Lessons for All of our Schools in SC
By Phil Noble
From the very beginning, you know this school is different: the young children bound out of the cars with excitement and run to hug the principal. He greets each student by name and then they scamper into the school building full of laughter and excitement.
Inside, the walls are crowded with lots of kids’ art work, pictures of students receiving awards, inspirational quotes from Steve Jobs and the likes and pennants from the teachers’ college hang outside every classroom door.
“Let’s start with kindergarten and work our way up,” says Dr. Harry Walker of Carolina Voyager Charter School in Charleston. He wears a gaudy tie with kids’ drawings of school busses and he doesn’t call himself principal but ‘School Leader’. He’s a slight, 60-something year old who has a warm face and a ready smile. I immediately liked him.
Inside the kindergarten class about two dozen kids are all standing around four big tables – each working on an iPad. They drew a squiggly pathway on a piece of paper and then transferred the design to the surface of their iPad by tracing the lines. At each junction point along the pathway, they move a colored coded block across the iPad and into the intersection to indicate a right turn, left turn or straight ahead. A ping pong ball size robot with flashing lights beeps as it moves along the pathway – and the kids can change the robots’ pathway as it goes.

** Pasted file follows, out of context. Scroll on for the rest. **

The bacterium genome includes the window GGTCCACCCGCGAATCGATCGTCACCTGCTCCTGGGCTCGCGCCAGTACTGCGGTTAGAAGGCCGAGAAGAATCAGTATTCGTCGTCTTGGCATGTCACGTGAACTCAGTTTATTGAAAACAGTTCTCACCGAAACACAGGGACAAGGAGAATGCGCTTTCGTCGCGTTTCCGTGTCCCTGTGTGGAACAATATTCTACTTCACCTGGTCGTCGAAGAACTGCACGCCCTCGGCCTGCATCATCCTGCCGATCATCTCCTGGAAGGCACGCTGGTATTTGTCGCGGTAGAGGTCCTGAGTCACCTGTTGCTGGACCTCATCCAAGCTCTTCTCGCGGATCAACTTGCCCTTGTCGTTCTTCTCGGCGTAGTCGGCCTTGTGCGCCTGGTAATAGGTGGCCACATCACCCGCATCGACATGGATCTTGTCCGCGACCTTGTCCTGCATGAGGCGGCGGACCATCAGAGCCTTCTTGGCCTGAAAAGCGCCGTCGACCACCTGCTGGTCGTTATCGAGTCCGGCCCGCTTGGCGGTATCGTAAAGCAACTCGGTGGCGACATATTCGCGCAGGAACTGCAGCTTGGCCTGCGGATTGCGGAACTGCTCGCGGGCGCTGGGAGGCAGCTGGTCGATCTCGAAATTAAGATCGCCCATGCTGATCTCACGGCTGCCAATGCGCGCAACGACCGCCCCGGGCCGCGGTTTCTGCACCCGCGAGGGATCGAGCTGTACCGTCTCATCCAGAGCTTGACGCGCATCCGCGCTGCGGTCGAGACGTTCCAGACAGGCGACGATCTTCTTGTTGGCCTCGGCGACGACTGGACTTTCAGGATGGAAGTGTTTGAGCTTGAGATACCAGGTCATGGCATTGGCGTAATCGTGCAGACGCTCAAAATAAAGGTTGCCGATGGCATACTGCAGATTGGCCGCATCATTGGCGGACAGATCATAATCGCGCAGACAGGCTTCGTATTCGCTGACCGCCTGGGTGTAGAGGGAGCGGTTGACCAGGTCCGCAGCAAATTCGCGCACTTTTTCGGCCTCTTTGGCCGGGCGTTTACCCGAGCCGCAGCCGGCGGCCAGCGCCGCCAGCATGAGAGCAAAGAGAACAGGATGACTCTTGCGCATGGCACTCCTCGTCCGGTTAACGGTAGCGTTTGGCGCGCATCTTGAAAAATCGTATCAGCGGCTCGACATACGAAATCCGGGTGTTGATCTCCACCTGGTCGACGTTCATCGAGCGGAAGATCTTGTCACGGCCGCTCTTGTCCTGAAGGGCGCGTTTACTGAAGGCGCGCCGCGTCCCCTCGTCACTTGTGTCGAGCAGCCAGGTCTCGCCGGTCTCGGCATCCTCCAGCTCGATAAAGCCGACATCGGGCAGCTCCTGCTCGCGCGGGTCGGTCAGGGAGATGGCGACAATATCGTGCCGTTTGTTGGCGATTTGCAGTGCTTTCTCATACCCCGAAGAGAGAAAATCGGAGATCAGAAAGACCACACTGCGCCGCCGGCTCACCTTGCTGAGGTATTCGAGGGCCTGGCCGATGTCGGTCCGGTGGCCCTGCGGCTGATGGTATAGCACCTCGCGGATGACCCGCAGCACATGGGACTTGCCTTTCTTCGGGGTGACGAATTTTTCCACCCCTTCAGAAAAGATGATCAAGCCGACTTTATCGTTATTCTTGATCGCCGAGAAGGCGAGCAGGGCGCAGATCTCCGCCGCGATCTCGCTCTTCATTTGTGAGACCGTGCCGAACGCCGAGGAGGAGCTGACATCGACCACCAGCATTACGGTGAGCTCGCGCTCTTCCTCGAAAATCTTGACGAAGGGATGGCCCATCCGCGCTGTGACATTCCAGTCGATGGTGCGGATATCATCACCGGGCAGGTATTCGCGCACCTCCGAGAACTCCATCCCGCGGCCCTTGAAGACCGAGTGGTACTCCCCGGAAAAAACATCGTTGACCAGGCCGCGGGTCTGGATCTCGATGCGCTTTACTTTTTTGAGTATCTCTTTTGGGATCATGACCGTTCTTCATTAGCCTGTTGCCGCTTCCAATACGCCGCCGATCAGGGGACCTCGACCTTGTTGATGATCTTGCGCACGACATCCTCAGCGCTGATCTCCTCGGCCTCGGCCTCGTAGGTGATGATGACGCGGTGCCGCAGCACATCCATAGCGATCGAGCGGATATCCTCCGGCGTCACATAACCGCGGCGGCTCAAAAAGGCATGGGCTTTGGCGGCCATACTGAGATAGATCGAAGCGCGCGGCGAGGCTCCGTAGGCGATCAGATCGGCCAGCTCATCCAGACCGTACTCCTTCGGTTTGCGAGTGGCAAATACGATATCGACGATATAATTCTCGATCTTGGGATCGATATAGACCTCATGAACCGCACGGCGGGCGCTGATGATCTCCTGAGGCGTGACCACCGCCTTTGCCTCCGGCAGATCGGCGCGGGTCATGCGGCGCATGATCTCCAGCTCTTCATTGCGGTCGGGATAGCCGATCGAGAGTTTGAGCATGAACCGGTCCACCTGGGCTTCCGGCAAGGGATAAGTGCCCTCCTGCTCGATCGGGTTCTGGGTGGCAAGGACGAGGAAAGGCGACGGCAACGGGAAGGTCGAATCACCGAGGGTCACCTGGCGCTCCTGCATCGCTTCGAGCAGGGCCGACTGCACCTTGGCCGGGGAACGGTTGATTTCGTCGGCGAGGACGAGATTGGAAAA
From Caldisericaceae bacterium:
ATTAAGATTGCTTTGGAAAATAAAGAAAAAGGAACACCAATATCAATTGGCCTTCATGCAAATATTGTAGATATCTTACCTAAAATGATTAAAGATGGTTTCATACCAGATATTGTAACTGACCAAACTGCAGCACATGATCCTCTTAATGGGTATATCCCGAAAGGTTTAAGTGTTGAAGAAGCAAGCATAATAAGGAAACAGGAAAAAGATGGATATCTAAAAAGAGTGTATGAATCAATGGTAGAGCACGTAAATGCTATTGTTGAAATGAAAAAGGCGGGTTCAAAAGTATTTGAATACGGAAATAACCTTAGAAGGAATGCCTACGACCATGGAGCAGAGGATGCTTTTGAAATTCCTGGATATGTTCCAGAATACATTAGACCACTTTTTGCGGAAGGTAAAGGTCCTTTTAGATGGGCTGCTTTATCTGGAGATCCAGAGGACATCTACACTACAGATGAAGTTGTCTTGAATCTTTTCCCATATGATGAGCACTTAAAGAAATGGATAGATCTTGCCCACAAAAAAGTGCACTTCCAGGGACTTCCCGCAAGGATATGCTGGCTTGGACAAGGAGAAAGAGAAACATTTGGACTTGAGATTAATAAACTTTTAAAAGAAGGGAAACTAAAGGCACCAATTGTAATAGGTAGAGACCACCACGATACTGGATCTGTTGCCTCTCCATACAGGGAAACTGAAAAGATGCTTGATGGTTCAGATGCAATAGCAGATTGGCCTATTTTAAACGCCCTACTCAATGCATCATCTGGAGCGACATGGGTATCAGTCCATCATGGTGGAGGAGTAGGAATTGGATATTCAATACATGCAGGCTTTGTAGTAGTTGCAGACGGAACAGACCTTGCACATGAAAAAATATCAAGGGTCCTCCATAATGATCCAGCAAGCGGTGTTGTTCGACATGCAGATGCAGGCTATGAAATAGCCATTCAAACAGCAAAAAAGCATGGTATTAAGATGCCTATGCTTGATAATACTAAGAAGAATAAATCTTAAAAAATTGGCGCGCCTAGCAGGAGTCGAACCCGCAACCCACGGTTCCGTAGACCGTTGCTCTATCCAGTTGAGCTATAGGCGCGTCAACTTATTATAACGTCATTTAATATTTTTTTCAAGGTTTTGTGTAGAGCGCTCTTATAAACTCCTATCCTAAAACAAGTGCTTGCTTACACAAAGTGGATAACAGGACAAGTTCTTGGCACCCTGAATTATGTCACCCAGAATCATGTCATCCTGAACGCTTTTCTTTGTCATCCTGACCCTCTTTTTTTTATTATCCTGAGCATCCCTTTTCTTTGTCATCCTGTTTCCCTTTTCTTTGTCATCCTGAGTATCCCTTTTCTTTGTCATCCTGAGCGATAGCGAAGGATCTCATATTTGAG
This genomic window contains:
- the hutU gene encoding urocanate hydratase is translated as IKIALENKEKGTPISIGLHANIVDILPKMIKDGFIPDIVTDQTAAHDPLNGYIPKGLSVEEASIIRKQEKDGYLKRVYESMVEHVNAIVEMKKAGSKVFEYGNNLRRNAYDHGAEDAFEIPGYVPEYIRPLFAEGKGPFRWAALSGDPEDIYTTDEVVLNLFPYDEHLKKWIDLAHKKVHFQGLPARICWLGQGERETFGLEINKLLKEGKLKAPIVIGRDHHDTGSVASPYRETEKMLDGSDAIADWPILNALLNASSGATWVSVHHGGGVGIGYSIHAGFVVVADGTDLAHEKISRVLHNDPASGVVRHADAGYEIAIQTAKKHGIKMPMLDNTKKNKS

Said more succinctly – these kindergartners are learning how to code software for a computer.
Each kid has their own iPad that they keep with them the whole school day and then take home so they can keep playing/learning after school. (They have never lost an iPad and damage has been minimal.) The students also have access to multiple Chromebooks that are available in every classroom.
In the next kindergarten class I visited, they were learning Spanish.
As we move through the other class rooms and grade levels, there were many variations but it was always the same – the kids were having fun learning, the teachers and teaching assistants (every classroom had both) are young and energetic, everything is colorful and bright (though the building is not new or especially modern) and the energy is palpable – just a few degrees this side of getting out of hand.
In short, it’s a bunch of kids and teachers all excited and energized about learning.